Keeping Indoor Air Clean for Kids

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As a parent, your job is to protect and provide a safe environment for your children. You've probably made sure your car is safe, and you may have installed safety devices throughout your home to make sure little fingers don't get into cabinets with chemicals or smashed in a door. However, have you ever thought about the air quality in your home?

Poor indoor air quality can trigger or exacerbate a host of ailments in children, including asthma and respiratory infections. According to Environmental Protection Agency (EPA) studies, indoor air can be more polluted than air that is outside, and this problem can be magnified during the winter months when windows remain shut. However, there are some easy things you can do to both identify and fix indoor air quality problems for a healthier family.

Control Moisture in Your Home

Maintaining the proper humidity inside your home is crucial to keeping your kids healthy. When your home is too humid or too dry, it becomes a breeding ground for mold and dust mites. According to the CDC, mold has been correlated with a variety of upper respiratory illnesses in otherwise healthy children.

If you find yourself or your child coughing, sneezing, or suffering from cold-like symptoms, you may have mold in your home. Deal with an excess of moisture, and you'll substantially inhibit the growth of mold and have a healthier household.

Dehumidify

Dehumidifiers are a great option for controlling the moisture in your home in order to get rid of dust mites, mold and mildew. Set your dehumidifier to between 35% to 50%, and make sure that you consistently empty the receptacle bucket and clean the unit. If your entire house tends to be damper than normal, a whole home dehumidifier that works with your heating and cooling system is ideal.

Humidify

You may need a humidifier during the winter months to help protect dry skin and prevent irritation from overly dry air. Also, humidifiers are a tried and true help for congested children, especially at night. If you have use a humidifier, make sure to note that cool mist and ultrasonic types have been associated with dispersing higher levels of minerals and microorganisms into the air, especially when used improperly or not regularly cleaned, according to the EPA. A whole home humidifier, if your house is particularly dry, or a steam humidifier (for a sick child or just one room), is ideal.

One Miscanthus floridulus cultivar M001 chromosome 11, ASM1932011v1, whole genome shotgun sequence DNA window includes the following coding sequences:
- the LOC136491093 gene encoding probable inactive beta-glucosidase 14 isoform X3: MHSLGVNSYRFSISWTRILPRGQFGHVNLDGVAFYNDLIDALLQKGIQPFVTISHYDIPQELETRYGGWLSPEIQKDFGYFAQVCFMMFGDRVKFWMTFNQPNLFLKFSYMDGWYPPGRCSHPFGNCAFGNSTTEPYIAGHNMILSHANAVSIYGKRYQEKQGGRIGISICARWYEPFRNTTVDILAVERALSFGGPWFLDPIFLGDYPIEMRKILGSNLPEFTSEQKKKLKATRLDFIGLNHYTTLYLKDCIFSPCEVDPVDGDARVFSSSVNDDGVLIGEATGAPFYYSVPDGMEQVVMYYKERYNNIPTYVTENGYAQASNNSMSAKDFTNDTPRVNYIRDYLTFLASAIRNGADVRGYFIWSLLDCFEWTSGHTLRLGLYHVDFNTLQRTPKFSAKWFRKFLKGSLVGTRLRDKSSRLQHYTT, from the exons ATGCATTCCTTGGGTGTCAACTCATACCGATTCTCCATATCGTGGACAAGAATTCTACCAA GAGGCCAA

Keep Problem Areas Dry

The kitchen and bathroom are prime targets for too much moisture. Make sure that the fans in these areas are working and replace or clean filters frequently to prevent the growth of mold and mildew. Clean with natural products and wipe your shower and sink daily with a lint-free cloth to help dry moisture. Consider letting the kids help you do that little chore - it only takes a few minutes and it can significantly reduce the amount of potential mold spores.

Ventilation

Ventilation can be a huge problem with indoor air quality. Not only do improperly ventilated homes encourage the growth of mold, they also allow for the build up of 'off gases' and other known irritants. For this reason, it's extremely important to keep your house ventilated.

Let in Fresh Air

While it seems to be common sense to open a window or a door, that's not always possible, especially in the winter months. Consider obtaining a ventilating system that will work with your indoor heating system. Look for something that is designed to pull pollutants out of your home and allow fresh air in without changing the temperature of your home. You will also want to find a ventilation system that is energy efficient so that your home heating and cooling system isn't working double time.

Keep Fumes Outside